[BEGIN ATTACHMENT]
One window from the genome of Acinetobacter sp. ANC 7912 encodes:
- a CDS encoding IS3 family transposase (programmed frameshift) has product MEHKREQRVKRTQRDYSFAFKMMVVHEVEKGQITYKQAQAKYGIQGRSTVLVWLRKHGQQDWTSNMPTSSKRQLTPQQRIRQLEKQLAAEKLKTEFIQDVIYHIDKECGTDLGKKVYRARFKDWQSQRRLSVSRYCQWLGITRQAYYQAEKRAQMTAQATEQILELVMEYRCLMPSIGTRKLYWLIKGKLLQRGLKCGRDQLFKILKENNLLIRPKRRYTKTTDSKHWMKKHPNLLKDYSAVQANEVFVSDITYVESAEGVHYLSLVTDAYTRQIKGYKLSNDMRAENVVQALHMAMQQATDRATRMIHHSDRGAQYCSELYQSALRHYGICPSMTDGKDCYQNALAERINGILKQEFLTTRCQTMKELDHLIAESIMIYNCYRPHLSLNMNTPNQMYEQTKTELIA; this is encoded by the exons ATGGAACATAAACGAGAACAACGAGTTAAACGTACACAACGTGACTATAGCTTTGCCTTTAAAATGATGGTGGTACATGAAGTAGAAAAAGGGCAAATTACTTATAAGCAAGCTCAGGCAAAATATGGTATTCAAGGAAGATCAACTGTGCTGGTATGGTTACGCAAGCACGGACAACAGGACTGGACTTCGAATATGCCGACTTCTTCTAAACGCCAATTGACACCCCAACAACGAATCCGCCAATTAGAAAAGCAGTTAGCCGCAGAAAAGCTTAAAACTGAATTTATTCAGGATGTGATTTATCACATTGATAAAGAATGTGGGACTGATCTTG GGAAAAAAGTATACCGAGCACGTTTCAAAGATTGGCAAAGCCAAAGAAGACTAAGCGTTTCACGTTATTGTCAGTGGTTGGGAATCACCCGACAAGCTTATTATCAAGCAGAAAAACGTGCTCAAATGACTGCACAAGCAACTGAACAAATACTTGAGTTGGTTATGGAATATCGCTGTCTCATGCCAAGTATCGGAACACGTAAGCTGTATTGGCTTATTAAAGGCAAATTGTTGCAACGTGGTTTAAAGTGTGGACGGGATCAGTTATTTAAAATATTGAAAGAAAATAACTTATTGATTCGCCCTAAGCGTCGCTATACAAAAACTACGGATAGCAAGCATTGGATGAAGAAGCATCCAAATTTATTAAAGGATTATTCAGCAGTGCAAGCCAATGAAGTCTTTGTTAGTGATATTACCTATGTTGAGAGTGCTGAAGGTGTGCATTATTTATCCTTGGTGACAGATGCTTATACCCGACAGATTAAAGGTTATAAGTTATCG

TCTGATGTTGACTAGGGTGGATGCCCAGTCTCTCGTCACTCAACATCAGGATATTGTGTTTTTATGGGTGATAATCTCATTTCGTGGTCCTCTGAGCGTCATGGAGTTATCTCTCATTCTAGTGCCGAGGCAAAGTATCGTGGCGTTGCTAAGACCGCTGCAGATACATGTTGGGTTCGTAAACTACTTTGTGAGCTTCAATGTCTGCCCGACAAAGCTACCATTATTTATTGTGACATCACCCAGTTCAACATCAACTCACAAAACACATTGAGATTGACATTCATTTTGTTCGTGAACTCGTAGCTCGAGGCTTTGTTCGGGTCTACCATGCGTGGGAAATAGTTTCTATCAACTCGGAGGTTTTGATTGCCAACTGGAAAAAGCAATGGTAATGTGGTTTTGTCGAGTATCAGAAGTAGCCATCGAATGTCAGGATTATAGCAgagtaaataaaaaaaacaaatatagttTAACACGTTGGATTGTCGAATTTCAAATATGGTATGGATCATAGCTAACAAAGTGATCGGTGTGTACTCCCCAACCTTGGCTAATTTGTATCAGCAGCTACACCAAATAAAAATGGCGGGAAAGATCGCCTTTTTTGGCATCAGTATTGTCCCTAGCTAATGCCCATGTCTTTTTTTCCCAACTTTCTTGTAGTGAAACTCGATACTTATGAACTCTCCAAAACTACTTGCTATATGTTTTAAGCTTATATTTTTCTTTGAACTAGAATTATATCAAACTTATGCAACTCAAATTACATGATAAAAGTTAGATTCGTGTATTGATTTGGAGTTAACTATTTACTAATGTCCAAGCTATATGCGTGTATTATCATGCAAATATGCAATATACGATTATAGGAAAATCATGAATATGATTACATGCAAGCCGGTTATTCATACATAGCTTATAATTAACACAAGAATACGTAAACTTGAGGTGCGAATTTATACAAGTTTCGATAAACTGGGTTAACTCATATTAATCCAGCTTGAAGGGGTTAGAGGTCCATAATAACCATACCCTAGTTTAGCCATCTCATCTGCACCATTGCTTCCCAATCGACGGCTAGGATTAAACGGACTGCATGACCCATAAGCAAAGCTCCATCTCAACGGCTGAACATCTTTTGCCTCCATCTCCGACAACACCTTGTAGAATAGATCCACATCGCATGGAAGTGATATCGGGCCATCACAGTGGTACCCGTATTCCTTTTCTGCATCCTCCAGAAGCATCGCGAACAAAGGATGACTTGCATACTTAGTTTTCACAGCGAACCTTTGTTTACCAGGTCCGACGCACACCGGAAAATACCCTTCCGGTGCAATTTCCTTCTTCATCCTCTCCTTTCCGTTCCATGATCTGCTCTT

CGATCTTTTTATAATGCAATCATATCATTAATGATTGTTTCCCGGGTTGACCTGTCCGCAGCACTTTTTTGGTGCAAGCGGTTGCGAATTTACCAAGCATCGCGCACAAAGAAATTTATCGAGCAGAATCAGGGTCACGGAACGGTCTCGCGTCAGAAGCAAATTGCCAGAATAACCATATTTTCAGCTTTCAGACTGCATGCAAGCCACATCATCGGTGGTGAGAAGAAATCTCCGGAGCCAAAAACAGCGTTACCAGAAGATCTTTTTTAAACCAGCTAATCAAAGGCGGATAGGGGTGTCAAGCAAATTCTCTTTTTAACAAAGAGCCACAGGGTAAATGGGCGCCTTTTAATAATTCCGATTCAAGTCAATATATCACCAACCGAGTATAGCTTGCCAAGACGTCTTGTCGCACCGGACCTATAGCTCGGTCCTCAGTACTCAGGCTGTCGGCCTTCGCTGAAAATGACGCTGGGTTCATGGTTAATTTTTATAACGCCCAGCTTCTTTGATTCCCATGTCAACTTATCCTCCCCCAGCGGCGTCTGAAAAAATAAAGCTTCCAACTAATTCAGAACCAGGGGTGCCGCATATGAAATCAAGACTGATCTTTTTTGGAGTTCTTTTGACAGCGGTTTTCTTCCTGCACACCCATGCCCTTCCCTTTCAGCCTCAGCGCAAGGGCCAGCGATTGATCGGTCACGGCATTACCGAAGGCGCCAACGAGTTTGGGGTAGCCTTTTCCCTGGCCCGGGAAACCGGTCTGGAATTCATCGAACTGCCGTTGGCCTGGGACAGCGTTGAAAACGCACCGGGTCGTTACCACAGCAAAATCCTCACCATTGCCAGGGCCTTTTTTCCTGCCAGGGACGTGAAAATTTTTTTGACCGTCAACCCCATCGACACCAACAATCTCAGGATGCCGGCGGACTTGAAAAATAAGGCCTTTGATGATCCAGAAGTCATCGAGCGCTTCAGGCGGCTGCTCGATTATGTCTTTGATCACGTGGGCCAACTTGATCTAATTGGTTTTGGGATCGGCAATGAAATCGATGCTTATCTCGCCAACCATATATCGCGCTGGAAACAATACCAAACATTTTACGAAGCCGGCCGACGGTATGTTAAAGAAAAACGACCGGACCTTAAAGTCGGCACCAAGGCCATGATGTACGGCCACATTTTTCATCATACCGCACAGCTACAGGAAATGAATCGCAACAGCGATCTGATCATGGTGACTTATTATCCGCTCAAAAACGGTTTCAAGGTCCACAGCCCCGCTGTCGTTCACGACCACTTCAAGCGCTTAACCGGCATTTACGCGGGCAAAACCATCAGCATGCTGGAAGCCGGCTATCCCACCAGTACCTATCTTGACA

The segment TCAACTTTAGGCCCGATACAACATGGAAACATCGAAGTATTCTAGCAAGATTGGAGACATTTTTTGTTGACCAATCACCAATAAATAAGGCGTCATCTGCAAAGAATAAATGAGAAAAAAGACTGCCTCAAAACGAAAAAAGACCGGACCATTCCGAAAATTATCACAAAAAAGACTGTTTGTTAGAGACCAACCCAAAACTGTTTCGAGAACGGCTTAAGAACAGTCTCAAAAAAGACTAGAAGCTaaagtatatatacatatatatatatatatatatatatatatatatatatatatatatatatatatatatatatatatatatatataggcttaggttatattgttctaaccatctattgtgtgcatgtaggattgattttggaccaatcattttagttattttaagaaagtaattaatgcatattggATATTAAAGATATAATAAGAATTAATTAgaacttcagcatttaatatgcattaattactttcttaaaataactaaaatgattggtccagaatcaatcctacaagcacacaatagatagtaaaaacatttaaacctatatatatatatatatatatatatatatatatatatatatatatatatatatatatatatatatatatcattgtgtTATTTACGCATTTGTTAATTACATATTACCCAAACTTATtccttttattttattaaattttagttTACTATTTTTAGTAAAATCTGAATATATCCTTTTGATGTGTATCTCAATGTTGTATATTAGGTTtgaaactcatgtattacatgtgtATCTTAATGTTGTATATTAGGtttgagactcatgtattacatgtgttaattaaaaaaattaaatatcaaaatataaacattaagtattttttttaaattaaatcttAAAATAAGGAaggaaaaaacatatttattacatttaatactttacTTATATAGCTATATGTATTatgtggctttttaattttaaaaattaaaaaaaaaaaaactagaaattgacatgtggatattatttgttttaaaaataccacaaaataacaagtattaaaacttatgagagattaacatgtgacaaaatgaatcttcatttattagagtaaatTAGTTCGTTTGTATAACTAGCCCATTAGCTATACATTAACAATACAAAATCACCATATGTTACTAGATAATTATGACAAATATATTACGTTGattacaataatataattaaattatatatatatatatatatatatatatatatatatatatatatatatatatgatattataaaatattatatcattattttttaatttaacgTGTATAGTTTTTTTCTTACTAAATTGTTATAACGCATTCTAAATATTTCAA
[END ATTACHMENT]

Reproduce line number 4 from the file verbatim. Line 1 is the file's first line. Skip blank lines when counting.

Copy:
CGATCTTTTTATAATGCAATCATATCATTAATGATTGTTTCCCGGGTTGACCTGTCCGCAGCACTTTTTTGGTGCAAGCGGTTGCGAATTTACCAAGCATCGCGCACAAAGAAATTTATCGAGCAGAATCAGGGTCACGGAACGGTCTCGCGTCAGAAGCAAATTGCCAGAATAACCATATTTTCAGCTTTCAGACTGCATGCAAGCCACATCATCGGTGGTGAGAAGAAATCTCCGGAGCCAAAAACAGCGTTACCAGAAGATCTTTTTTAAACCAGCTAATCAAAGGCGGATAGGGGTGTCAAGCAAATTCTCTTTTTAACAAAGAGCCACAGGGTAAATGGGCGCCTTTTAATAATTCCGATTCAAGTCAATATATCACCAACCGAGTATAGCTTGCCAAGACGTCTTGTCGCACCGGACCTATAGCTCGGTCCTCAGTACTCAGGCTGTCGGCCTTCGCTGAAAATGACGCTGGGTTCATGGTTAATTTTTATAACGCCCAGCTTCTTTGATTCCCATGTCAACTTATCCTCCCCCAGCGGCGTCTGAAAAAATAAAGCTTCCAACTAATTCAGAACCAGGGGTGCCGCATATGAAATCAAGACTGATCTTTTTTGGAGTTCTTTTGACAGCGGTTTTCTTCCTGCACACCCATGCCCTTCCCTTTCAGCCTCAGCGCAAGGGCCAGCGATTGATCGGTCACGGCATTACCGAAGGCGCCAACGAGTTTGGGGTAGCCTTTTCCCTGGCCCGGGAAACCGGTCTGGAATTCATCGAACTGCCGTTGGCCTGGGACAGCGTTGAAAACGCACCGGGTCGTTACCACAGCAAAATCCTCACCATTGCCAGGGCCTTTTTTCCTGCCAGGGACGTGAAAATTTTTTTGACCGTCAACCCCATCGACACCAACAATCTCAGGATGCCGGCGGACTTGAAAAATAAGGCCTTTGATGATCCAGAAGTCATCGAGCGCTTCAGGCGGCTGCTCGATTATGTCTTTGATCACGTGGGCCAACTTGATCTAATTGGTTTTGGGATCGGCAATGAAATCGATGCTTATCTCGCCAACCATATATCGCGCTGGAAACAATACCAAACATTTTACGAAGCCGGCCGACGGTATGTTAAAGAAAAACGACCGGACCTTAAAGTCGGCACCAAGGCCATGATGTACGGCCACATTTTTCATCATACCGCACAGCTACAGGAAATGAATCGCAACAGCGATCTGATCATGGTGACTTATTATCCGCTCAAAAACGGTTTCAAGGTCCACAGCCCCGCTGTCGTTCACGACCACTTCAAGCGCTTAACCGGCATTTACGCGGGCAAAACCATCAGCATGCTGGAAGCCGGCTATCCCACCAGTACCTATCTTGACA